– Mode: Enforced (its on for people), Audit (its just logging)

Password Settings/Policies for on premise AD

  • Open Group Policy Management
  • These settings are in: Computer Configuration -> Policies -> Windows Settings -> Security Settings -> Account Policies -> Password Policy
  • Settings here include:
    – password history (don’t allow users reuse passwords)
    – Max password age (when password needs to be changed in days)
    – Min password age (how long users must keep a password before they can change it)
    – Password length (in characters)
    – Complexity requirements (include numbers, uppercase, symbol etc…)
  • Account Lockout policy: lets you set the threshold, duration etc…

Configuring and Deploying Self Service Password Reset(SSPR)

Note: Administrators can use this but only with MFA


Hybrid Environment

If running Hybrid environment you must have password writeback enabled in Azure AD connect to be able to change passwords in Azure.

You must have premium Azure licences to enable SSPR with writeback to on premise AD.


Configuring SSPR

  1. Go to Azure AD ->Users ->Password Reset
  2. From here you can enable SSPR
  3. Select which users or groups to apply it to
  4. Number of methods required to meet: you can select the number of ways a person must be able to prove themselves (email, phone, security questions, authenticator app etc…)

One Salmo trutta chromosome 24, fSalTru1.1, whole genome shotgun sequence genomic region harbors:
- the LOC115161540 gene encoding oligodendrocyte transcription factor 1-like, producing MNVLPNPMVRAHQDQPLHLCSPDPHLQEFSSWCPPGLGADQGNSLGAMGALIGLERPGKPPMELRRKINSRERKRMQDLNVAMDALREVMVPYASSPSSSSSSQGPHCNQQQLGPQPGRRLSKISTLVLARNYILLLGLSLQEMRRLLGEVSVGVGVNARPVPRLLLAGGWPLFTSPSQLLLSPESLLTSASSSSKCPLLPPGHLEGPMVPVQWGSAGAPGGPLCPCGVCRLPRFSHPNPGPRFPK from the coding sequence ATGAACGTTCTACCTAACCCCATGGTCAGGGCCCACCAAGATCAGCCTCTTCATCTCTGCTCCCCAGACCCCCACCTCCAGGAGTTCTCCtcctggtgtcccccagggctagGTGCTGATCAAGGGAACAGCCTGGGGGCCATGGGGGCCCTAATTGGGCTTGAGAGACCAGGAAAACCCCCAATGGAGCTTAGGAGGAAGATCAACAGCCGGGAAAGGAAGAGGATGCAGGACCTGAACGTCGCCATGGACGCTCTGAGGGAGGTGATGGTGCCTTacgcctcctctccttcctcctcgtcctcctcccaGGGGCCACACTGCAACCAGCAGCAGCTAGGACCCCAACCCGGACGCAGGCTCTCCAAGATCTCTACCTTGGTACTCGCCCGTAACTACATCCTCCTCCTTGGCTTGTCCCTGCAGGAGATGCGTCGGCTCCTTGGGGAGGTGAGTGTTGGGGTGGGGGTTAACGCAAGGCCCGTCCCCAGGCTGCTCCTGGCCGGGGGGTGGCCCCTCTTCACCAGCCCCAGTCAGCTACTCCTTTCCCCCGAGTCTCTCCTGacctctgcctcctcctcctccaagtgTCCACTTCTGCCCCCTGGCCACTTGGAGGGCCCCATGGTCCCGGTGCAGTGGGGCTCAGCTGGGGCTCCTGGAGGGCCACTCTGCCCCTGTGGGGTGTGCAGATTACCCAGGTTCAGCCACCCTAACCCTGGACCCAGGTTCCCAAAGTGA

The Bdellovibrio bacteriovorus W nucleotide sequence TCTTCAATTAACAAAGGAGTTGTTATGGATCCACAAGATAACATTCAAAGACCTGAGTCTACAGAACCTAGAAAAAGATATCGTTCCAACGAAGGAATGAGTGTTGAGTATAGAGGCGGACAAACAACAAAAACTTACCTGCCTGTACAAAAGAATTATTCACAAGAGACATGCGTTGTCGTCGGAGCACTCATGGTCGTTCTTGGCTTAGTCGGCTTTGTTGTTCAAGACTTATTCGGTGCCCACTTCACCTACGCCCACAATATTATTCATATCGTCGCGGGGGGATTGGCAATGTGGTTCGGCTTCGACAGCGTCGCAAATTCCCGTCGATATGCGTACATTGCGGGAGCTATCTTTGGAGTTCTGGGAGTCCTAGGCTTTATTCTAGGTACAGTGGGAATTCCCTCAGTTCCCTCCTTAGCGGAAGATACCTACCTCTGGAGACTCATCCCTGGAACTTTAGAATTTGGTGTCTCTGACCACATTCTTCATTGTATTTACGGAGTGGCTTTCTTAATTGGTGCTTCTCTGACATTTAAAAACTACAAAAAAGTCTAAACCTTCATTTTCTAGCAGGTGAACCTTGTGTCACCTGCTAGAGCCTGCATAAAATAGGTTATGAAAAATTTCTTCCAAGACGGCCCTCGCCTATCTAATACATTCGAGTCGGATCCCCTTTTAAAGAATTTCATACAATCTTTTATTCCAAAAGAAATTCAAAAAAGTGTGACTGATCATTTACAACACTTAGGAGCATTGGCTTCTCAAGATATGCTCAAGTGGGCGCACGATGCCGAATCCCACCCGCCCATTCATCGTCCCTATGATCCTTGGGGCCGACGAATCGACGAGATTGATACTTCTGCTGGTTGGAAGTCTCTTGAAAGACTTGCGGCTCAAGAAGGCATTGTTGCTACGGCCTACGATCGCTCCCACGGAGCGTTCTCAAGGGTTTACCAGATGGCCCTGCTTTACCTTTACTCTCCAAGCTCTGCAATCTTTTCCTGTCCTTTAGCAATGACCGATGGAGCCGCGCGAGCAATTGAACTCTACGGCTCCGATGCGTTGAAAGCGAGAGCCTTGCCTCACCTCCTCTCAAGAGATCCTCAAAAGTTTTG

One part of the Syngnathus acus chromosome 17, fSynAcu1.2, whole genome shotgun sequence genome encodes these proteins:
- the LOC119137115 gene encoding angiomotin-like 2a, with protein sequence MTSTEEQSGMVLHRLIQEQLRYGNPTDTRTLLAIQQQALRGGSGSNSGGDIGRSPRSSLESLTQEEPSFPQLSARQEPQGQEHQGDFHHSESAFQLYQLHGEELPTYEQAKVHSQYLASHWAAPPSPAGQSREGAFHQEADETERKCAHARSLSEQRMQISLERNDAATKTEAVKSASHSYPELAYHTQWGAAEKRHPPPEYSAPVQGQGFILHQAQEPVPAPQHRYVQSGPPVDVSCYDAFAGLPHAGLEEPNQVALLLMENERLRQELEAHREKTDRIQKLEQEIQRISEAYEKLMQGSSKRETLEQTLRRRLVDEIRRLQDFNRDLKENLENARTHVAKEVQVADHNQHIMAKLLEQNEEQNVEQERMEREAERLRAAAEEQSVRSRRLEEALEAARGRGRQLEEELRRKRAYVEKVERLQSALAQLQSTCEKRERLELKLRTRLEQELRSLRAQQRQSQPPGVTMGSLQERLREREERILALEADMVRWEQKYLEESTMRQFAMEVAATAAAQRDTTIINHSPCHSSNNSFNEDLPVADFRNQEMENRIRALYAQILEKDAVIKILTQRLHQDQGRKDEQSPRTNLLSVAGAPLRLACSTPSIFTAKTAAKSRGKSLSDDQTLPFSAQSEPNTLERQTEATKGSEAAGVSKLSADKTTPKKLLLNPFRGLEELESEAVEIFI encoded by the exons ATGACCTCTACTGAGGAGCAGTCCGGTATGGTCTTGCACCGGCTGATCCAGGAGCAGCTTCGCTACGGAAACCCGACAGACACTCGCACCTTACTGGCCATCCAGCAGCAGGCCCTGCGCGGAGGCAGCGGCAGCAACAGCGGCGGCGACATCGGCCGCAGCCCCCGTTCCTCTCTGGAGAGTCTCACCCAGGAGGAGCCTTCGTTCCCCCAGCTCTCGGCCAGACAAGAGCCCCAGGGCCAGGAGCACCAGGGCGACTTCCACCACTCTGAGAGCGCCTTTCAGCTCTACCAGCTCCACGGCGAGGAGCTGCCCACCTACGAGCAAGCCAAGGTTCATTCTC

5. Security questions: you can select how many questions a user needs to answer and which questions they are. You can add custom questions

Implementing and Managing Tenant Restrictions

This is a way of restricting users from logging in to other Organisations M365 tenants when on your network. You need a proxy device to enforce this.

Tenant restrictions traffic flow - diagram


How it works

The overall solution comprises the following components:

  1. Azure AD: If the Restrict-Access-To-Tenants: <permitted tenant list> header is present, Azure AD only issues security tokens for the permitted tenants.
  2. On-premises proxy server infrastructure: This infrastructure is a proxy device capable of Transport Layer Security (TLS) inspection. You must configure the proxy to insert the header containing the list of permitted tenants into traffic destined for Azure AD.
  3. Client software: To support tenant restrictions, client software must request tokens directly from Azure AD, so that the proxy infrastructure can intercept traffic. Browser-based Microsoft 365 applications currently support tenant restrictions, as do Office clients that use modern authentication (like OAuth 2.0).
  4. Modern Authentication: Cloud services must use modern authentication to use tenant restrictions and block access to all non-permitted tenants. You must configure Microsoft 365 cloud services to use modern authentication protocols by default. For the latest information on Microsoft 365 support for modern authentication, read Updated Office 365 modern authentication.